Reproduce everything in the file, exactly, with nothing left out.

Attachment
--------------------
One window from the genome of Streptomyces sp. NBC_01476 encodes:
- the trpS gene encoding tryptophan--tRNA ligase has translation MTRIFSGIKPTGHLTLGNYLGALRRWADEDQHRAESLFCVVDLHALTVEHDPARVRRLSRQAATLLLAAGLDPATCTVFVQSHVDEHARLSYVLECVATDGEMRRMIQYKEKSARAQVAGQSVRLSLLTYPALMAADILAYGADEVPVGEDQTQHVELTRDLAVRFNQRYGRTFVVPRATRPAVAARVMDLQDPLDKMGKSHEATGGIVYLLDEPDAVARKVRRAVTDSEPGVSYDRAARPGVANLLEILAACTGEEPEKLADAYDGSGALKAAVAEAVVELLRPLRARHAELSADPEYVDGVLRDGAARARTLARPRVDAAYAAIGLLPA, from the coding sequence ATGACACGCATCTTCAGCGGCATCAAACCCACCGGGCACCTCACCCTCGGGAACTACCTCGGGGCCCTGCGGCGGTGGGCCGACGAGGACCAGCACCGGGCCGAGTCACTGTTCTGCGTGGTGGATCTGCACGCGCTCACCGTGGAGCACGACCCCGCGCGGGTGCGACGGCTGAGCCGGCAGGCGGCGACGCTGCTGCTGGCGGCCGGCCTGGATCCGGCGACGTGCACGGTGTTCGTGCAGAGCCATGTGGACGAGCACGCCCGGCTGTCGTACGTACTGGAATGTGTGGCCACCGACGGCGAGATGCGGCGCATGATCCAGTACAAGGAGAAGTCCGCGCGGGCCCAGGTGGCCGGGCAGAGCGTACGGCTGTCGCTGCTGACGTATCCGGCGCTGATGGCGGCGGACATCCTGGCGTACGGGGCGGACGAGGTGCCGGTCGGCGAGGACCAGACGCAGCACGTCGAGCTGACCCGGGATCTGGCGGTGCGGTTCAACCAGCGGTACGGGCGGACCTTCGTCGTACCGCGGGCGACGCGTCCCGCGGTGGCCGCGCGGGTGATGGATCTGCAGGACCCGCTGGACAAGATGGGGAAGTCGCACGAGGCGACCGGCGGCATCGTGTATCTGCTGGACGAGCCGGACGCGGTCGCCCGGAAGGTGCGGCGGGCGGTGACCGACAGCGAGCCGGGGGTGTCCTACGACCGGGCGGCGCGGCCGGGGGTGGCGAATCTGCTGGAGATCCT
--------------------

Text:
One window from the genome of Streptomyces sp. NBC_01476 encodes:
- the trpS gene encoding tryptophan--tRNA ligase has translation MTRIFSGIKPTGHLTLGNYLGALRRWADEDQHRAESLFCVVDLHALTVEHDPARVRRLSRQAATLLLAAGLDPATCTVFVQSHVDEHARLSYVLECVATDGEMRRMIQYKEKSARAQVAGQSVRLSLLTYPALMAADILAYGADEVPVGEDQTQHVELTRDLAVRFNQRYGRTFVVPRATRPAVAARVMDLQDPLDKMGKSHEATGGIVYLLDEPDAVARKVRRAVTDSEPGVSYDRAARPGVANLLEILAACTGEEPEKLADAYDGSGALKAAVAEAVVELLRPLRARHAELSADPEYVDGVLRDGAARARTLARPRVDAAYAAIGLLPA, from the coding sequence ATGACACGCATCTTCAGCGGCATCAAACCCACCGGGCACCTCACCCTCGGGAACTACCTCGGGGCCCTGCGGCGGTGGGCCGACGAGGACCAGCACCGGGCCGAGTCACTGTTCTGCGTGGTGGATCTGCACGCGCTCACCGTGGAGCACGACCCCGCGCGGGTGCGACGGCTGAGCCGGCAGGCGGCGACGCTGCTGCTGGCGGCCGGCCTGGATCCGGCGACGTGCACGGTGTTCGTGCAGAGCCATGTGGACGAGCACGCCCGGCTGTCGTACGTACTGGAATGTGTGGCCACCGACGGCGAGATGCGGCGCATGATCCAGTACAAGGAGAAGTCCGCGCGGGCCCAGGTGGCCGGGCAGAGCGTACGGCTGTCGCTGCTGACGTATCCGGCGCTGATGGCGGCGGACATCCTGGCGTACGGGGCGGACGAGGTGCCGGTCGGCGAGGACCAGACGCAGCACGTCGAGCTGACCCGGGATCTGGCGGTGCGGTTCAACCAGCGGTACGGGCGGACCTTCGTCGTACCGCGGGCGACGCGTCCCGCGGTGGCCGCGCGGGTGATGGATCTGCAGGACCCGCTGGACAAGATGGGGAAGTCGCACGAGGCGACCGGCGGCATCGTGTATCTGCTGGACGAGCCGGACGCGGTCGCCCGGAAGGTGCGGCGGGCGGTGACCGACAGCGAGCCGGGGGTGTCCTACGACCGGGCGGCGCGGCCGGGGGTGGCGAATCTGCTGGAGATCCT